An art and design student has created 20 unique portraits that represent the changing face of modern Dundee.
Artist Alana Hay, 21, sketched random passers-by in the centre of Dundee all of whom had inspiring back stories.
In exchange for 10 minutes of their time, Alana etched each person and provided them each with a free copy of their portrait.
However, Alana was able to sketch a remarkable set of individuals from Snow-loving Saudi Arabians, Serbian exiles, Mormon missionaries, and people fighting back from addiction and homelessness.
Alana hopes the sketches which will go on display at this year’s Duncan of Jordanstone College of Art & Design and Architecture Degree Show will capture the modern face of Dundee.
Her exhibition is called ‘Happenstance’, and she hopes the models who ranged from 15 months to 60, and come from a variety of different backgrounds will be able to enjoy the outcome of her work.
“I’d really like to know what they think when they come face to face with their portrait.
“Dundee is a vibrant city full of lots of interesting people and I wanted to know more about their stories. My work reflects the diversity of ethnicities, personalities and appearances that make up this city.
“I deliberately didn’t ‘sell’ what I was doing. There was a sign explaining what I was doing and it was entirely up to people if they took part or not.
“The project is entitled ‘Happenstance’ to reflect the chance situation of each encounter I had with a member of the public.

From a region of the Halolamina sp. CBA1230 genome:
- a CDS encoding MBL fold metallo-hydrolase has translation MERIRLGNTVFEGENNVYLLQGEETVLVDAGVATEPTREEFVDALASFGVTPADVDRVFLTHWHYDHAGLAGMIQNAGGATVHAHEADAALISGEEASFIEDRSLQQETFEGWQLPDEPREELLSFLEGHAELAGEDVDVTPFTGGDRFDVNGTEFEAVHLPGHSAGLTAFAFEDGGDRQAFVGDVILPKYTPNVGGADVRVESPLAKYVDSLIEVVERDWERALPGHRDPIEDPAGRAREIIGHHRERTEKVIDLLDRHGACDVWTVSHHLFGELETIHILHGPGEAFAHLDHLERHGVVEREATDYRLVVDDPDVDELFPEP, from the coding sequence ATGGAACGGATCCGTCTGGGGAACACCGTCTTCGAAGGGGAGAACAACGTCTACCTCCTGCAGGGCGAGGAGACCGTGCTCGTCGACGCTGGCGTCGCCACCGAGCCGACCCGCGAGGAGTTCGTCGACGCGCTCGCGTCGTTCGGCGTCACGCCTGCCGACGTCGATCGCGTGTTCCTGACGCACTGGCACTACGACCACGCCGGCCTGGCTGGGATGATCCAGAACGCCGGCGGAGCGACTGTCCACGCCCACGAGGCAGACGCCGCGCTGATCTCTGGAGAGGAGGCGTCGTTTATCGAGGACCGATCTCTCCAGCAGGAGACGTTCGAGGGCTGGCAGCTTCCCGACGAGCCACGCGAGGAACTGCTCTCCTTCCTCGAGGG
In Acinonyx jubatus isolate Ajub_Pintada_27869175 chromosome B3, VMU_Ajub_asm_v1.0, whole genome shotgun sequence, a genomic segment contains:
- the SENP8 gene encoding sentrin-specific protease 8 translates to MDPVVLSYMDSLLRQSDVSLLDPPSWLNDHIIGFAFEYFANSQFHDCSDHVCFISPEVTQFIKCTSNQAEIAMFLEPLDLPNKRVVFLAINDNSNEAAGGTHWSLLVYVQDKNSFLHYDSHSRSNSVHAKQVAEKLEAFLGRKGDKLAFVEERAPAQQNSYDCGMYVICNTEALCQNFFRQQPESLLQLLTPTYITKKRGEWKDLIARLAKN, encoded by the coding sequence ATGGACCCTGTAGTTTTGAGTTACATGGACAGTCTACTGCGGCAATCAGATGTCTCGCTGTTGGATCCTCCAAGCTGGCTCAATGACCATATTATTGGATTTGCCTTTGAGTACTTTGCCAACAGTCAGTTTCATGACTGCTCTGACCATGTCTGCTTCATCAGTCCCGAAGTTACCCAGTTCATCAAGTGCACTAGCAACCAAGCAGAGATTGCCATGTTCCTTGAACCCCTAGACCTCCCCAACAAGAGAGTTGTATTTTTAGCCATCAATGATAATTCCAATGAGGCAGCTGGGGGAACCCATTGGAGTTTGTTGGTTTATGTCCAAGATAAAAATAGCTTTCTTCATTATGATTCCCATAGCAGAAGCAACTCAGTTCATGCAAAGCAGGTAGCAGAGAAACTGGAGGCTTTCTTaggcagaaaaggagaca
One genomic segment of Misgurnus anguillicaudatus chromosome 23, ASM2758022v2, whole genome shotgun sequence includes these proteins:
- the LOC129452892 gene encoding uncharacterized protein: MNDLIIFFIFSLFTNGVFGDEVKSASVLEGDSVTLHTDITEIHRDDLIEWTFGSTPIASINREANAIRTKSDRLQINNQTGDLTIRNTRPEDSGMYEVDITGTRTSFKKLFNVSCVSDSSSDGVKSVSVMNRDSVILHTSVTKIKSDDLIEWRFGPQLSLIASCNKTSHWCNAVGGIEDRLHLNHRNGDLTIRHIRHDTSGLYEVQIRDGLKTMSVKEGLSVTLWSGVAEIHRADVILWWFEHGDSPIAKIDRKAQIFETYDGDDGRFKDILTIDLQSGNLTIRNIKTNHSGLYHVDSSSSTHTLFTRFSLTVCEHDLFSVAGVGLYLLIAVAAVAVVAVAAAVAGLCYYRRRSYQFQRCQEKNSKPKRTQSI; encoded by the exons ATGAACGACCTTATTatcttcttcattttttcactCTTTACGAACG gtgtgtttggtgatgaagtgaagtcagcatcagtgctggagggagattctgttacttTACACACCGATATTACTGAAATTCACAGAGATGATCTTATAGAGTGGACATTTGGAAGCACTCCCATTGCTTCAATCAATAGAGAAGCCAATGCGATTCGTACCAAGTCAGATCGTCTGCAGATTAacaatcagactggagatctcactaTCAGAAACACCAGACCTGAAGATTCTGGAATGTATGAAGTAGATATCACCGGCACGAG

“Each conversation I engaged in was a rare and rewarding opportunity to connect with people I otherwise would never have met.
“I want my work to reflect Dundee as a city and offer a glimpse into the lives of the strangers that we live alongside.”
Alana believes the sketches capture as much of the models rich life stories.
“Historically, the only people who had their own portraits were rich and important but I wanted to change this by creating portraits of the average citizen.”
“The people were incredible and so interesting. Everyone was at different stages of their lives. The people brave enough to sit down included a newspaper reporter, support teacher, performance poet and psychology researcher.
“In just 10 minutes I learned so much about them. A 9-year-old Saudi Arabian boy told me he preferred Scotland to anywhere else he had lived because of the snow.
“One person told me how one of the things they were most excited about not being homeless anymore was having walls to hang art on. One discussed their love for horses, another their son’s upcoming wedding.”
This year’s Duncan of Jordanstone College of Art & Design and Architecture Degree Show will be the first to take place since the opening of V&A Dundee, 18-26 May represents Dundee’s biggest week of art and design to date.
Last year’s exhibition attracted a record attendance of 16,000, generating in excess of £1.5 million for the local economy. Students will once again be showcasing visually stunning art and design that seeks to solve some of society’s biggest problems in 2019.